With its location in a densely built urban area, the roughly 1,000 employees, contractors, and business partners at the new Panasonic HQ have easy access to amenities including restaurants, parks, and the New Jersey Performing Arts Center, conveniently located next door. But from an employee perspective, the building itself is a workplace haven—and of course, it’s outfitted with Panasonic’s top-of-the-line energy efficient technology throughout (most of which is Energy Star rated). There’s ample bike parking and changing rooms, an electric vehicle charging station in the parking deck (which often has Panasonic’s Tesla Model S’s docked at it), and bountiful natural daylight in 90% of employee views. The 245 Panasonic photovoltaic panels on the roof are the cherry on top.
The new HQ includes conference facilities where Panasonic’s business partners from around the world converge to strategize, brainstorm, and, ultimately, to form fruitful partnerships. “Sales to other businesses, which is what we refer to as ‘B2B’ sales, make up a majority of Panasonic’s North American market,” Rytting says. “The Innovation Center provides highlights of our B2B priorities, and glimpses of what we’re working on for the future.” As an example, there is a display for Panasonic’s TAMDAR sensor, an aircraft device used to capture weather data during flights. Clients and business partners can check out the lithium ion batteries that Panasonic makes for hybrid and electric vehicles; they can also opt for an impromptu workout on an electric bicycle that is on display.
BACK FROM THE ‘BURBS
Prior to building their new headquarters in Newark, Panasonic occupied a suburban campus in nearby Secaucus, New Jersey. ”Literally half of the real estate was dedicated to parking,” Gering says. “It didn’t send the appropriate message for their brand, so they decided to rethink their real estate model to be more in parallel with their business model. Prior to design, a HLW led Sustainability Charrette responded to concerns around the proposed shift from a suburban to a more urban, public transportation oriented context.” The new HQ is on a tight urban footprint adjacent to Newark Penn Station, New Jersey’s largest transit hub for trains and buses. Thanks to the building’s location and a company transit subsidy, about 57% of employees now commute using mass transit, up from less than 5% before the move.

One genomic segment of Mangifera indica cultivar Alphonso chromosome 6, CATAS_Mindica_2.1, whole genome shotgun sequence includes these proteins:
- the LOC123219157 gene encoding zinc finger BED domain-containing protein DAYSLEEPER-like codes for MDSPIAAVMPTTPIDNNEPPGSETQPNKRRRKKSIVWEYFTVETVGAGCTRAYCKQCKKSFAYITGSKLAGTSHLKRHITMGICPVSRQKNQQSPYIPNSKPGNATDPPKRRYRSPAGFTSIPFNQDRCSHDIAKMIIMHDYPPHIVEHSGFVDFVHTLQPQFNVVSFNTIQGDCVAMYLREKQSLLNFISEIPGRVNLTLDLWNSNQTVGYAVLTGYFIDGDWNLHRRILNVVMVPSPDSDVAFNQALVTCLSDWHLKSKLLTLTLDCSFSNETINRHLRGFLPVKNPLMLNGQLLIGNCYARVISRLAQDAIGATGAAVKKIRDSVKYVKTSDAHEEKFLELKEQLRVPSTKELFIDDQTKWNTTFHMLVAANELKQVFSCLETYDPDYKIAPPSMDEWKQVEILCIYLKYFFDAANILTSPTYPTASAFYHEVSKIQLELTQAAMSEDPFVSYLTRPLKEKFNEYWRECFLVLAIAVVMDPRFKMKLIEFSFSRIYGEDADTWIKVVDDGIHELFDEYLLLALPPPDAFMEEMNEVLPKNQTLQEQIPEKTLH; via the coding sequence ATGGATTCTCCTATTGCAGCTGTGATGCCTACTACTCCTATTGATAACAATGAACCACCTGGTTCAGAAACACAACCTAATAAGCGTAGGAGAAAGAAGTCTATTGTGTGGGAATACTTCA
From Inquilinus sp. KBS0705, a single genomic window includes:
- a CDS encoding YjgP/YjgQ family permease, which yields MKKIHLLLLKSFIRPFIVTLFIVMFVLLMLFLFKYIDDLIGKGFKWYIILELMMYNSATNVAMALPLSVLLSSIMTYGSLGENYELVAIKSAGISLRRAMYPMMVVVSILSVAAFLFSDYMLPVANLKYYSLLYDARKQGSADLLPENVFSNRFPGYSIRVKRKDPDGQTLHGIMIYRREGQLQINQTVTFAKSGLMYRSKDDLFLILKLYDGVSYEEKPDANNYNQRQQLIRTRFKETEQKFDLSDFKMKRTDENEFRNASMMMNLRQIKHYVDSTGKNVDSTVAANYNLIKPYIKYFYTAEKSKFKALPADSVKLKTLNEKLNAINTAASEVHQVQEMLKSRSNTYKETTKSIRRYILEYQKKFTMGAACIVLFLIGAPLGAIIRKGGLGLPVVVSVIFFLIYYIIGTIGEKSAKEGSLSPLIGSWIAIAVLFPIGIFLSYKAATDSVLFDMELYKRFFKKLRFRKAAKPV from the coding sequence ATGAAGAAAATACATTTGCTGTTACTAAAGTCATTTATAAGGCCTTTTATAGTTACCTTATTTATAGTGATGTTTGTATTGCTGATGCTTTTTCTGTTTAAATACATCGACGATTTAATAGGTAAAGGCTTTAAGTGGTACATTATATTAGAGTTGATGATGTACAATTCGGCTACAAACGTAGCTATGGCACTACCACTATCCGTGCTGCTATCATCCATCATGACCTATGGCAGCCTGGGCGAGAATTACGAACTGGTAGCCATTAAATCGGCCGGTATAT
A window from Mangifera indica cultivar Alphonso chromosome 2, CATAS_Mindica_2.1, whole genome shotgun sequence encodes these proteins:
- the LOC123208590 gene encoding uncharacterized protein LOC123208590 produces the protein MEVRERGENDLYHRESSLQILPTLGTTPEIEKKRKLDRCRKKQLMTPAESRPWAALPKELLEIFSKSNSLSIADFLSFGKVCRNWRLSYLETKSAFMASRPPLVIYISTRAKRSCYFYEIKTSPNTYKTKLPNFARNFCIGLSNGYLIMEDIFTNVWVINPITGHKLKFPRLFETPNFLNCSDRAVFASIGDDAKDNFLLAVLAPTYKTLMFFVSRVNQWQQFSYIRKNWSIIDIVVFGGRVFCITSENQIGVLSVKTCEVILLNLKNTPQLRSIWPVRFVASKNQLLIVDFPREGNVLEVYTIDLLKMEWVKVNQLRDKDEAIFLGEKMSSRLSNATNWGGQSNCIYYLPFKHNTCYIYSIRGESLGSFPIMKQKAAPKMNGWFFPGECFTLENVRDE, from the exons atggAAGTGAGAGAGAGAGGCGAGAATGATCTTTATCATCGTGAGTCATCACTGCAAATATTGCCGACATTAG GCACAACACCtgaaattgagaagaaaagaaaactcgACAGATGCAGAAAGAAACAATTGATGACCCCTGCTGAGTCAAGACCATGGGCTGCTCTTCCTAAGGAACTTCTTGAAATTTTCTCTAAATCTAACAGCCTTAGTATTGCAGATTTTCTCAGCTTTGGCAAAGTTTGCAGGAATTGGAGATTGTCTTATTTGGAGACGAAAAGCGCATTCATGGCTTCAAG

THE FRESH FOOD VISION
A grand staircase brings guests from the second floor conferencing center down to the first floor where the cafeteria is located. “Cafeteria” probably gives the wrong image, though, as this eatery is more like an enormous light-drenched café. “We designed it so that everyone knows that the food is fresh,” says Kathy Fowler, a senior food service consultant at Vision Builders, the firm who came up with Panasonic’s food system concept. Besides being both beautiful and inviting, the kitchen was designed for energy and water efficiency and made a significant contribution to the building’s LEED score. There is LED lighting throughout, and the walk-in coolers and freezers are not air-cooled, but are instead tied into the building’s chilled water system. The dishwasher recovers its own heat and water vapor at the end of every cycle and uses it to pre-heat the water for the next cycle. “We did little things like that here and there that just help the energy and water load,” says Jennifer Murphy, LEED AP food service consultant for Vision Builders.